In 1989, a box arrived at the school. Inside the box was a 1200 baud modem. This, we were told, was our gateway to the Information Superhighway.
The Mac Classic in the library could now communicate with other schools around the world! This seemed absolutely amazing, especially given that we were still paying long distance charges on calls to the next town.
This piece of incredible technology had the promise to change the way schools worked. Students could have pen pals in Saudi Arabia! Questions could be sent to scientists anywhere in the world! The possibilities were endless. Classes would flock to the library to connect to the world. The place was bristling with excitement.
A dedicated line was installed in the back of the library office. Going online meant unwrapping a very long phone line all the way out of the office, over the circulation desk, and finally to the lone computer. It didn’t matter that twenty-five kids would attempt to huddle around the Mac Classic and try to catch a glimpse of the cryptic writing on the tiny screen. It didn’t matter because this was cutting edge technology.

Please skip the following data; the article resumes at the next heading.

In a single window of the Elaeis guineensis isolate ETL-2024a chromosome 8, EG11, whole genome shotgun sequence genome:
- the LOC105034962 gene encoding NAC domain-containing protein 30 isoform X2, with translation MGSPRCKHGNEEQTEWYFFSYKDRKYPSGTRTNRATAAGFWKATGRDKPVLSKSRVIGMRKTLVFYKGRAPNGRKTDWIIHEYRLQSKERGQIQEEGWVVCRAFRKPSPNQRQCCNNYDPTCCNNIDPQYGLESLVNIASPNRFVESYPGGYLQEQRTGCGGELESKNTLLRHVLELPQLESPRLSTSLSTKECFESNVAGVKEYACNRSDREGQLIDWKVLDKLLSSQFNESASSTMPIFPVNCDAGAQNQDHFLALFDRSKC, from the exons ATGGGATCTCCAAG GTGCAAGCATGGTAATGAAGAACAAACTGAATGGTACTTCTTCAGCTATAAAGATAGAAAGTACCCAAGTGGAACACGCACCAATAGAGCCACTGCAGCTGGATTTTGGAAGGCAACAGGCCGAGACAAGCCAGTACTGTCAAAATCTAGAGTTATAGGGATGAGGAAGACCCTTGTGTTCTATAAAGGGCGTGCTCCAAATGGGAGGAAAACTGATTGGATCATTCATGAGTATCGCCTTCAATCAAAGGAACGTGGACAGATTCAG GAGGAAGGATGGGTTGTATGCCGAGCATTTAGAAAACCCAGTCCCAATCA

Everyone listened with anticipation to that distinctive sound of the modem– the phone dialling, followed by a series of screeches, scratches, and buzzes. It was the sound of the future.
And then . . . the sound of a busy signal. The Data Pack port to the internet was shared by four schools. That social studies teacher up at the high school must be online again.
“Sorry, kids,” the librarian would say. “We’ll have to try it again later. Maybe we’ll have better luck.”
And, subsequently, whenever the librarian would do a demonstration of this amazing technology, fingers would be crossed, Hail Marys would be mumbled as everyone held their collective breath, hoping the technology would actually work.
It didn’t take long for teachers to give up. For the time, energy, and hassle, using the technology wasn’t worth it. The promises of educational technology were not fulfilled. At least, not for now.
Fast forward twenty-five years, and schools have obviously made huge progressive leaps in access to technology. Logistics have been streamlined. Teachers have become more technologically literate.
Still, in spite of these advancements, teachers still face many of the same fundamental challenges in incorporating technology into curriculum to enhance instruction.
Boiling the issues down, three fundamental questions must be asked when a technological innovation is being considered for implementation in a school:
- Does the technology address curriculum goals?
- Is the technology practical to use?
- Does the technology enable students to learn in a way that is not possible without the technology?
The same three questions apply to those designing educational products for classroom and school use. Without carefully addressing all three questions, products in the realm of educational technology are doomed for a place on the shelf right next to that 1200 baud modem all covered in dust.